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Tag: Jersey Ads

Next Season Jersey Ads Are Unfortunately Coming To Vegas

We were told it would only be on helmets, and that it wasn’t necessarily permanent. Well, now it is and it just got a lot worse for stiff traditionalists like myself.

The NHL board of governors unanimously voted to approve the ad policy, according to a memo emailed this week to all 32 teams. Clubs are now free to start negotiating with potential partners, according to the memo… The ads must fit a rectangle 3 inches by 3.5 inches, making them slightly bigger than the patches that the NBA added to its jerseys for the 2017-18 season. –Sportico

It’s been no secret the league has been exploring the idea of selling ads on jerseys.

To be fair, it’s hard to blame the NHL and its owners for their apparent decision. After almost two unprofitable seasons adding a sponsor patch is nothing more than making up lost revenue. Plus the league already witnessed what a small tweak could do for their bottom line. According to Bettman, the team partnerships generated an additional $100M for the league by introducing advertisements on players’ helmets. Just imagine what prime real estate on a player’s jersey would be worth. Toss in that any ad patch will be clearly visible on TV, it’s an easy sell for the Golden Knights. With that potential, it’s a wonder why all 32 franchises unanimously voted in favor for the 2022-23 regular season.

I wouldn’t necessarily say that it’s inevitable. It’s something that makes good sense for us to be considering and looking at but certainly not for next season. Beyond that, I’m not prepared to predict but it’s something we’re looking at. -Gary Bettman, March 2021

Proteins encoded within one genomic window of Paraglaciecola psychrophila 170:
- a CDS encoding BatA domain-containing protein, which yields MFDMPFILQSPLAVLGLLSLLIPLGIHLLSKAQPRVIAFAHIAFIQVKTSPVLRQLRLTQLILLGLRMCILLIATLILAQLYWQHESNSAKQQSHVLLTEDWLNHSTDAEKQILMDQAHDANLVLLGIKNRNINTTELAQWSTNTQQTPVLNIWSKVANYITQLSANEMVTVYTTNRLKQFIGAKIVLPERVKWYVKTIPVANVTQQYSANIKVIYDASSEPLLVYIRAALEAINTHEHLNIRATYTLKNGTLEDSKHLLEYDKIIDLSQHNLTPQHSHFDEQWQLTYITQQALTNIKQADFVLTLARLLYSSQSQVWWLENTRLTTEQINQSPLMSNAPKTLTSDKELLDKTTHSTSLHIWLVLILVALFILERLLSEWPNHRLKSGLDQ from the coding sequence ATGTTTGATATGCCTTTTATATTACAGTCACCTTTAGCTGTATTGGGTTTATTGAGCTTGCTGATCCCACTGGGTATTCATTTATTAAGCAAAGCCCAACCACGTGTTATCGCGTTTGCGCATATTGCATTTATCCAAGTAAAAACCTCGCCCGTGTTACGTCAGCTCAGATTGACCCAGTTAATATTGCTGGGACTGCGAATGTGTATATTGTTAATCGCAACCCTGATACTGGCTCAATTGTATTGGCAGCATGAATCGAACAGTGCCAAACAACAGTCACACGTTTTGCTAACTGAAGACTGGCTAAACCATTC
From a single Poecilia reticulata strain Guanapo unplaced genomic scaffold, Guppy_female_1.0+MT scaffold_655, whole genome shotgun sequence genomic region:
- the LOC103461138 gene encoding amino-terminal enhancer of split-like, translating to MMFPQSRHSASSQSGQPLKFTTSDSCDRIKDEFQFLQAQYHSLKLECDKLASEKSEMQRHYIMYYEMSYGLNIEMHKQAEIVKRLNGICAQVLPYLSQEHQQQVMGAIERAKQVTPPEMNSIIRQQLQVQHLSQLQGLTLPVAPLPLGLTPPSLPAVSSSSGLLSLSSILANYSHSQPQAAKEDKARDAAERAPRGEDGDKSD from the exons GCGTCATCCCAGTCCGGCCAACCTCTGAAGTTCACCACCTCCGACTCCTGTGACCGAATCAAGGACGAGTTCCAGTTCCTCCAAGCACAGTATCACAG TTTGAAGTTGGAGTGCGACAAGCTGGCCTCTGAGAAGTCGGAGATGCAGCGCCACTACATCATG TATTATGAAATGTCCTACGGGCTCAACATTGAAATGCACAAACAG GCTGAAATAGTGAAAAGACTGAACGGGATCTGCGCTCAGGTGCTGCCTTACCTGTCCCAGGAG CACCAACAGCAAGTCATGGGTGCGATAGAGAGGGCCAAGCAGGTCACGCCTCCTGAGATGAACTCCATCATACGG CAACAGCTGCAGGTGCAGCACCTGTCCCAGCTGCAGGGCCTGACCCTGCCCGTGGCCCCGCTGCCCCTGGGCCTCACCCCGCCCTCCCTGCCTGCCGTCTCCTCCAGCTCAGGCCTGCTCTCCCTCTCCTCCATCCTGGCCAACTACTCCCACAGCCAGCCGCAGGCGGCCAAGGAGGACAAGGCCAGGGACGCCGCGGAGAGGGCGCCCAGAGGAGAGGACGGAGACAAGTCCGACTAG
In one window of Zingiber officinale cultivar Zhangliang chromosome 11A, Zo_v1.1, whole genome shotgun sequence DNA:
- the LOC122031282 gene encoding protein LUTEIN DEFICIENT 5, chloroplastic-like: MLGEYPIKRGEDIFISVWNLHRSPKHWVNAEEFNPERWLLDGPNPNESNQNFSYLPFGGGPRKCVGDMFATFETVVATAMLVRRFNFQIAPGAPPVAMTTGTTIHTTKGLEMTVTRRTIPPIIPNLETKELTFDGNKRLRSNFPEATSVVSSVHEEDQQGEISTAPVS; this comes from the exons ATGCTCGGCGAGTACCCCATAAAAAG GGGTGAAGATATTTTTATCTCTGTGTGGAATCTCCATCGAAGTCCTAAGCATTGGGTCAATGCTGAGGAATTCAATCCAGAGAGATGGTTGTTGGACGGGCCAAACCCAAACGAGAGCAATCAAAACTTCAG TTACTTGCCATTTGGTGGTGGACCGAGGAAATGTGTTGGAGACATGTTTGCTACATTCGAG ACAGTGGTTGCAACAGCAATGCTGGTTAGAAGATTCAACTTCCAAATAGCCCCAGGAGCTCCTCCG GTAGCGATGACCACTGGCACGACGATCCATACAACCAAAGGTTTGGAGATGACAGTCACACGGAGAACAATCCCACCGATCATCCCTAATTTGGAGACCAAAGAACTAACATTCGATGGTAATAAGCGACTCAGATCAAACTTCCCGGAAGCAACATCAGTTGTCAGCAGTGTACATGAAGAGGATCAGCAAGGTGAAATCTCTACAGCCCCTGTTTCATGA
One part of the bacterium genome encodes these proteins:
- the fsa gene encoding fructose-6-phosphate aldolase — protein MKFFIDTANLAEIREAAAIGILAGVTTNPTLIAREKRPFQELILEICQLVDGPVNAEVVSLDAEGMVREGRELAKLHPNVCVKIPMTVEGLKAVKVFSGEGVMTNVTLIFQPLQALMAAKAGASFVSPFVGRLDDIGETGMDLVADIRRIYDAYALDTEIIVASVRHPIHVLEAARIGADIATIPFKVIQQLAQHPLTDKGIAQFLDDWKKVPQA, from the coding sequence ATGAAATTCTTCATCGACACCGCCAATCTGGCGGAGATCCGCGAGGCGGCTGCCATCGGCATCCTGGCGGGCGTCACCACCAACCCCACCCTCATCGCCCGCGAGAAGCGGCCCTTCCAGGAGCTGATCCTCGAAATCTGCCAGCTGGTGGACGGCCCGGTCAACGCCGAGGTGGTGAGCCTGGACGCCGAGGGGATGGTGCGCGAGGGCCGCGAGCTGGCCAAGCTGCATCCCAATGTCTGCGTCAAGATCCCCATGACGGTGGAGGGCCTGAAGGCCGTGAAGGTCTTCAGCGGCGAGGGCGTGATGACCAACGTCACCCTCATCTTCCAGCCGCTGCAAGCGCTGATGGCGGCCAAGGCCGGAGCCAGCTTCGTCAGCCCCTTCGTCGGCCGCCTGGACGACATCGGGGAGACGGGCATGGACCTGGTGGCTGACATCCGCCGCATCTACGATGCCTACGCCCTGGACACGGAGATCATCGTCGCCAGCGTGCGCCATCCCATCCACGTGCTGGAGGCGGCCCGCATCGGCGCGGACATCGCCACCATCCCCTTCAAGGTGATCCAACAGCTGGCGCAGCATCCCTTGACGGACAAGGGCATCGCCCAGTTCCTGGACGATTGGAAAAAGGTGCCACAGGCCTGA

The NBA began selling jersey space in 2017 and since then fans have gotten over the initial eyesore. At this point, the paid stitching above looks like it’s been above the team name for decades. The NHL is hoping for the same type of acceptance from hockey fans, as they received after the introduction of helmet ads. However, there’s a big difference between an NBA tank top and an NHL sweater.

In the past NHL commissioner Gary Bettman had addressed jersey ads and shrugged at the idea of them. However, Bettman said it would take an unusual circumstance to open up that door. After an unexpected pandemic leaving owners with 31 empty buildings for an entire season was the situation he was dreading.

The jersey is especially valuable real estate for marketers, who benefit from a lot of TV exposure during games. For a long time the NBA wouldn’t even let Adidas, its jersey provider at the time, put its logo on the top of the uniforms, keeping that space solely for the league’s own marks. –Sportico

Well if you’re like me it’ll take adjusting. The Golden Knights uniforms may not be historically recognized like an original six jersey but they are sharp and look fine the way it does now. An off-colored patch may become a distraction on the shoulder of a clean white Golden Knights road sweater. Or a poorly chosen partner with an obtrusive logo might mess up Vegas’ bold home greys. I know I’m stretching but an untouched uniform is the proper way to dress a club. Unless we crowdfund for enough to stitch on a SinBin logo.

Can Jersey Ads Save The 2020-21 Season?

(Photo Credit: SinBin.vegas Photographer Brandon Andreasen)

It’s clear the NHL is in a financial crunch. Unlike the other major pro sports leagues in North America, hockey is trying to scrounge up coins buried deep in couch cushions. The league and its players need to find ways to grow revenue and it needs to happen soon. Some have suggested the Seattle Kraken organization pay half of their entry fee now to help the league get through tough times. Others have suggested extending the postseason, but there’s one that stuck out as an easy, smart way to make a buck.

If I was a player, I’d be talking about expanded playoffs and ads on jerseys. Bettman has said in the past the number has got to be worth it. Something small in a corner but enough that you know it’s there. No more of this it’s tradition… It’s time. –Elliotte Friedman on 31 Thoughts Podcast

I tend to lean more towards the traditional side of sports. I don’t want robot officials, I can’t stand visiting teams wearing their white sweaters and I hate advertisements on team jerseys. That’s up until now. The 2020-21 season is on the line and whatever the league can do to make it work, needs to happen.